Arriving Home :: Beautiful Choicelessness


Beautiful Choicelessness

When it comes to learning how to consistently meditate, a time arises when we need to dig deeper and show up for a reason beyond ourselves. 

Of course, showing up for your own intentions, reasons and "why" is a very important part of the process - we have explored this idea in a past 'Arriving Home' post (see: 'Starting & Sustaining A Meditation Practice' ).  Yet at one point or another, the real motivator for our daily meditation practice becomes something far beyond us. We learn to show up for others, our greater lives as a whole, and for the entire world. 

As Rupi Kaur says in her book Milk and Honey:

"Nothing even matters except love and human connection. Who you loved and how deeply you loved them. How you touched the people around you and how much you gave them." 

Love and connection are two qualities that are experienced beyond the thinking mind. They take you out of your thoughts and into a more heart-centered awareness. Your heart becomes more alive. Therefore, when you are connected to qualities and reasons for practicing beyond the thinking mind and your own reasons, your practice becomes much more heartfelt.

The old phrase, "the more you give, the more you get", also applies to meditation. The more you give yourself over to your meditation for a reason beyond yourself, the more your practice will give back to you. The more consistently you meditate, the easier it becomes to arrive to your practice.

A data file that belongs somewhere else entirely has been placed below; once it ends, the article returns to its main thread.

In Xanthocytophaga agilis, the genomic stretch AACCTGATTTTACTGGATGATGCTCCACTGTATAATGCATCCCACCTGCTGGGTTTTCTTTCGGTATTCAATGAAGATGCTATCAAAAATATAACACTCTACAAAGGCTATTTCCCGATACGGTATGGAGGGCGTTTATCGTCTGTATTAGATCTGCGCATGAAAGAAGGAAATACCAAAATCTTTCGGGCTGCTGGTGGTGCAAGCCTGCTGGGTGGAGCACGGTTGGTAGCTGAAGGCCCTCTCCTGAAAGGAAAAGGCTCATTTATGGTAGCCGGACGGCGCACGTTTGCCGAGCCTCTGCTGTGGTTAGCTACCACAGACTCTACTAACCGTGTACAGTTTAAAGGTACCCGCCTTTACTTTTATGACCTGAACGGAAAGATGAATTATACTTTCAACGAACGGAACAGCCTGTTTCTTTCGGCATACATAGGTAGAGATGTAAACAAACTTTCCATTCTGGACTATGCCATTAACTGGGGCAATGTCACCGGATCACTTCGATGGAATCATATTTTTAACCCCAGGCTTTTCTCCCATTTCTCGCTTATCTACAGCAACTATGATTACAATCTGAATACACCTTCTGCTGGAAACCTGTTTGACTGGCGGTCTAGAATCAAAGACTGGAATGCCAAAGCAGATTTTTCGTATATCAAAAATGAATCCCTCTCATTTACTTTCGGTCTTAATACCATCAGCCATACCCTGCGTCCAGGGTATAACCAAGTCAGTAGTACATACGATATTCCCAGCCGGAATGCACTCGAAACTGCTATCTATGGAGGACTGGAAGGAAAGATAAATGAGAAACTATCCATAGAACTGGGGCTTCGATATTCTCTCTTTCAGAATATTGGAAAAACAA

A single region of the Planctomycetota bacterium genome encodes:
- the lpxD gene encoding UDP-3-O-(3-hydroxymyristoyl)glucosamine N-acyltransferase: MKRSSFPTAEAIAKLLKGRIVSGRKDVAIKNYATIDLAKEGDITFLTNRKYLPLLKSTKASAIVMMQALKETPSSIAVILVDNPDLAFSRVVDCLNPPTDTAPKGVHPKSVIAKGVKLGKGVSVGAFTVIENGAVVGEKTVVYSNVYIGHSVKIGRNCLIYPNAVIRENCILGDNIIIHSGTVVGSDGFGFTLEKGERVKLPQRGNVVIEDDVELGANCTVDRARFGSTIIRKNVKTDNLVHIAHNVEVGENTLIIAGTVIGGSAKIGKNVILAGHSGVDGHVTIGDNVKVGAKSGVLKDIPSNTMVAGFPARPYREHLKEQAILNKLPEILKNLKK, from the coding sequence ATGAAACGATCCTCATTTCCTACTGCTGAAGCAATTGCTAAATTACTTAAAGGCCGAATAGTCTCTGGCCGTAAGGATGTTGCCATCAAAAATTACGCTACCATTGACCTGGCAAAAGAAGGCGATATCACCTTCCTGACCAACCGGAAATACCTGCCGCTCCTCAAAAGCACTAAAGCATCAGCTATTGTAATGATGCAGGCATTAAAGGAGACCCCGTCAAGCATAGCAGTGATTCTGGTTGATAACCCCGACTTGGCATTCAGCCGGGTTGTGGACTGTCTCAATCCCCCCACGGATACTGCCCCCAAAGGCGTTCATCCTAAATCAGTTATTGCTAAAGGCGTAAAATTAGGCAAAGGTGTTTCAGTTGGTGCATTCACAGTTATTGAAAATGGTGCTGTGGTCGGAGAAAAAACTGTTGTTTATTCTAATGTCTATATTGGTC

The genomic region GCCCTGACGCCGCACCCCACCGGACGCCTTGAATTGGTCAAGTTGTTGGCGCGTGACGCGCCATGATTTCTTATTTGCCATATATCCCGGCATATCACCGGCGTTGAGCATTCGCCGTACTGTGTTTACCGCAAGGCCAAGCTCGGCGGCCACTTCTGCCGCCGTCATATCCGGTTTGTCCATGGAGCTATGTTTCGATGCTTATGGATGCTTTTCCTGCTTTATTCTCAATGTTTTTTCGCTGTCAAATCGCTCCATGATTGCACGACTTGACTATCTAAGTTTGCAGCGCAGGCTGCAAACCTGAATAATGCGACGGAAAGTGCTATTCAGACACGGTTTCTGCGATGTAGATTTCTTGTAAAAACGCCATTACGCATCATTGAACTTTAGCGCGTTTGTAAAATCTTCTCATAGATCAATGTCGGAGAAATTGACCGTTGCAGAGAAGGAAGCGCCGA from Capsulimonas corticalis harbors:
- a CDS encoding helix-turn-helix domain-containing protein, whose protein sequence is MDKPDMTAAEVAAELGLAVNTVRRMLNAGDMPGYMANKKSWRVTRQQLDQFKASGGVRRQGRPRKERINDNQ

There have been times in my meditation practice where the desire to meditate came from reasons beyond myself - to learn to love others unconditionally. 

What pulled me to my meditation practice was this desire to give myself to something greater, and the desire to show up for love. I had no choice but to meditate as I was being pulled to practice for a reason much bigger than myself. I have come to call this moment: "beautiful choicelessness". When showing up is no longer a choice, you just simply do. You have moved beyond the inner negotiations and thoughts in your mind, and you show up to your practice because the reason you are meditating is much bigger than who you are. 

I have found that when you are experiencing "beautiful choicelessness," you often are also experiencing the joy, celebration, excitement, expansion and freedom of your practice. 

Try connecting to a reason beyond just your own as you approach your practice and see how "beautiful choicelessness" supports you.

May you EXPERIENCE beautiful choicelessness. 

With Love, Amanda